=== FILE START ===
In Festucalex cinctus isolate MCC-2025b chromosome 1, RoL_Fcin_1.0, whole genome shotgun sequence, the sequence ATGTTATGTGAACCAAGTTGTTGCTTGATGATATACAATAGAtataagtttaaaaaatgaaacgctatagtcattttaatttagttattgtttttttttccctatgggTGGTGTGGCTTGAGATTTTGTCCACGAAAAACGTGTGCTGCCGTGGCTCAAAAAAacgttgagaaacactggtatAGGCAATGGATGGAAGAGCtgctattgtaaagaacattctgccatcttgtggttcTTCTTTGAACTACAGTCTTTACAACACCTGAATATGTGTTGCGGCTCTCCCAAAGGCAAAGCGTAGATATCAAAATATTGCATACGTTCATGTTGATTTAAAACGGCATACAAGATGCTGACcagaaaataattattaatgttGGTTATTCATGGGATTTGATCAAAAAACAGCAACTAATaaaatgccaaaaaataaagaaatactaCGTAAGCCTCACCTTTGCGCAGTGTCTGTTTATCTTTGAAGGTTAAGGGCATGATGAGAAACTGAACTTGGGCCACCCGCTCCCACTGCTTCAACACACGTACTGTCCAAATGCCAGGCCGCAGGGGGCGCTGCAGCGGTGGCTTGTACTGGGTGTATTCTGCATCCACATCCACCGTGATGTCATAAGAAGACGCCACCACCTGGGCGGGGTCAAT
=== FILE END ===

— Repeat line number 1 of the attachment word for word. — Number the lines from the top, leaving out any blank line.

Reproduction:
In Festucalex cinctus isolate MCC-2025b chromosome 1, RoL_Fcin_1.0, whole genome shotgun sequence, the sequence ATGTTATGTGAACCAAGTTGTTGCTTGATGATATACAATAGAtataagtttaaaaaatgaaacgctatagtcattttaatttagttattgtttttttttccctatgggTGGTGTGGCTTGAGATTTTGTCCACGAAAAACGTGTGCTGCCGTGGCTCAAAAAAacgttgagaaacactggtatAGGCAATGGATGGAAGAGCtgctattgtaaagaacattctgccatcttgtggttcTTCTTTGAACTACAGTCTTTACAACACCTGAATATGTGTTGCGGCTCTCCCAAAGGCAAAGCGTAGATATCAAAATATTGCATACGTTCATGTTGATTTAAAACGGCATACAAGATGCTGACcagaaaataattattaatgttGGTTATTCATGGGATTTGATCAAAAAACAGCAACTAATaaaatgccaaaaaataaagaaatactaCGTAAGCCTCACCTTTGCGCAGTGTCTGTTTATCTTTGAAGGTTAAGGGCATGATGAGAAACTGAACTTGGGCCACCCGCTCCCACTGCTTCAACACACGTACTGTCCAAATGCCAGGCCGCAGGGGGCGCTGCAGCGGTGGCTTGTACTGGGTGTATTCTGCATCCACATCCACCGTGATGTCATAAGAAGACGCCACCACCTGGGCGGGGTCAAT